There is still time to prepare if deflation is indeed in our future.
By Elliott Wave International
"Fed’s Bullard Raises Specter of Japanese-Style Deflation," reads a July 29 Washington Post headline.
When the St. Louis Fed Chief speaks, people listen. Now that deflation — something that EWI’s president Robert Prechter has been warning about for several years — is making mainstream news headlines, is it too late to prepare?
It’s not too late.
There are still steps you can take if deflation is indeed in our future. The first step is to understand what it is. So we’ve put together a special, free, 60-page Club EWI resource, "The Guide to Understanding Deflation: Robert Prechter’s most important warnings about deflation." Enjoy this quick excerpt.
When Does Deflation Occur?
By Robert Prechter
To understand inflation and deflation, we have to understand the terms money and credit.
Money is a socially accepted medium of exchange, value storage and final payment; credit may be summarized as a right to access money. In today’s economy, most credit is lent, so people often use the terms "credit" and "debt" interchangeably, as money lent by one entity is simultaneously money borrowed by another.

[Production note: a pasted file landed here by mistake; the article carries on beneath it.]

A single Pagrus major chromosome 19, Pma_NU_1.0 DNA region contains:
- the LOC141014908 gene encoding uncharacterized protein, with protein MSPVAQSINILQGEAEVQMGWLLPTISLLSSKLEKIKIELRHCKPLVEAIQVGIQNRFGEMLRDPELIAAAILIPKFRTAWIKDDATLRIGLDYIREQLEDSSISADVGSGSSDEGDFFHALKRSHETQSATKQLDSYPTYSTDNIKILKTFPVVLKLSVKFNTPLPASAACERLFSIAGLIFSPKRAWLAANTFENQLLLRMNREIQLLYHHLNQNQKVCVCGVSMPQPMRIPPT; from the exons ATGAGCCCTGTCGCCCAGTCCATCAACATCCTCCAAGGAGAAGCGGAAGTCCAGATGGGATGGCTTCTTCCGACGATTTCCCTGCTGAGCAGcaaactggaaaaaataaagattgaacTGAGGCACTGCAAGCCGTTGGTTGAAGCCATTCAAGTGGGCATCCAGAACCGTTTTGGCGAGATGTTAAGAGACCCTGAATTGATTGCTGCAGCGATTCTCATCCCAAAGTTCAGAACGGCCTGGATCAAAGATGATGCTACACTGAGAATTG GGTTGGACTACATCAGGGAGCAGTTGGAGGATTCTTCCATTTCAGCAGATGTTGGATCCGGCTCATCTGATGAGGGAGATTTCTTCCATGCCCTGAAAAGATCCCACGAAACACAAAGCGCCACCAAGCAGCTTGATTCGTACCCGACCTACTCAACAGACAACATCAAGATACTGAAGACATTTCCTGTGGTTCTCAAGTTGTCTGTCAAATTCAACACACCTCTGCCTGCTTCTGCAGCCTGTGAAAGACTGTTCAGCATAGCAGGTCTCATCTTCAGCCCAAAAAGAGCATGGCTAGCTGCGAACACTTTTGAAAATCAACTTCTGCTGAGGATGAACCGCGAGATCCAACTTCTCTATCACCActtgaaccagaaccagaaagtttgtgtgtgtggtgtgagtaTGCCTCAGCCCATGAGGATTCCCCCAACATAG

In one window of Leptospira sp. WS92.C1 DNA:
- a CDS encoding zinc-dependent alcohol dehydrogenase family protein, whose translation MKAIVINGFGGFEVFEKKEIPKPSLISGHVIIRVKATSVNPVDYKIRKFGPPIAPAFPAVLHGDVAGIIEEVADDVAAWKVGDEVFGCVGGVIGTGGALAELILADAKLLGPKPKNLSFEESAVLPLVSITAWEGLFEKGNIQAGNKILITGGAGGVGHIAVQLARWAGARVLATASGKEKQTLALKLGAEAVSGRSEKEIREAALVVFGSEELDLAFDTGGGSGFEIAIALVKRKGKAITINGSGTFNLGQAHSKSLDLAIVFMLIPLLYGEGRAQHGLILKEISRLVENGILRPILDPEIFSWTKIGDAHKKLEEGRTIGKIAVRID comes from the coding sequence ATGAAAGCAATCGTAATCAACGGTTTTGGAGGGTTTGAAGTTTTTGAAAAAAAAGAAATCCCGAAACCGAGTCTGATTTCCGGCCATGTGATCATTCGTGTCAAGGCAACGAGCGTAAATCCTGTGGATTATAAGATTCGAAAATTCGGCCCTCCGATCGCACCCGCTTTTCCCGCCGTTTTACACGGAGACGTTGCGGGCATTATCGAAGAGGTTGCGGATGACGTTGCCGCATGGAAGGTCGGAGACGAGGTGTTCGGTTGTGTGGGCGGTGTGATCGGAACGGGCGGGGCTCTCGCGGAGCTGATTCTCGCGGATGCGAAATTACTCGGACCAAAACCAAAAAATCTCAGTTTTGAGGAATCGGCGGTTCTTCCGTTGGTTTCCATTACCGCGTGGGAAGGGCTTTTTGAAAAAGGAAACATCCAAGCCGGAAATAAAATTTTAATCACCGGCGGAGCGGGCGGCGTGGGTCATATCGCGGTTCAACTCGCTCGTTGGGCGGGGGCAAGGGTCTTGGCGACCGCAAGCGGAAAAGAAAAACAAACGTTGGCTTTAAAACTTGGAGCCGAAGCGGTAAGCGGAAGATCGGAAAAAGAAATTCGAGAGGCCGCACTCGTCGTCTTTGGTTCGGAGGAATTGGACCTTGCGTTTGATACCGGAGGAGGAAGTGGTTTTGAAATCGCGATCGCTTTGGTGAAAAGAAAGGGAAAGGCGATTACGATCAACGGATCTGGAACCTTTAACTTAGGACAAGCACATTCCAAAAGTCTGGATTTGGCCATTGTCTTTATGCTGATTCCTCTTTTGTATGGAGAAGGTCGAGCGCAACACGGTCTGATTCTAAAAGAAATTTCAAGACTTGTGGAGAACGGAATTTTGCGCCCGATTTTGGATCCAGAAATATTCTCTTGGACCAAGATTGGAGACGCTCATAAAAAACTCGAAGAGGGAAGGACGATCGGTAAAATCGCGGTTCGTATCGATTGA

Deflation requires a precondition: a major societal buildup in the extension of credit (and its flip side, the assumption of debt). Austrian economists Ludwig von Mises and Friedrich Hayek warned of the consequences of credit expansion, as have a handful of other economists, who today are mostly ignored. Bank credit and Elliott wave expert Hamilton Bolton, in a 1957 letter, summarized his observations this way:
In reading a history of major depressions in the U.S. from 1830 on, I was impressed with the following:
(a) All were set off by a deflation of excess credit. This was the one factor in common.
(b) Sometimes the excess-of-credit situation seemed to last years before the bubble broke.
(c) Some outside event, such as a major failure, brought the thing to a head, but the signs were visible many months, and in some cases years, in advance.
(d) None was ever quite like the last, so that the public was always fooled thereby.
(e) Some panics occurred under great government surpluses of revenue (1837, for instance) and some under great government deficits.
Near the end of a major expansion, few creditors expect default, which is why they lend freely to weak borrowers. Few borrowers expect their fortunes to change, which is why they borrow freely. The psychological aspect of deflation and depression cannot be overstated. …
Read the rest of this important 60-page Robert Prechter’s report online now, free! Here’s what else it covers:
- What Makes Deflation Likely Today?
- How Big a Deflation?
- Why Falling Interest Rates in This Environment Will Be Bearish
- Myth: "Deflation Will Cause a Run on the Dollar, Which Will Make Prices Rise"
- Myth: "Debt Is Not as High as It Seems"
- Myth: "War Will Bail Out the Economy"
- Myth: "The Fed Will Stop Deflation"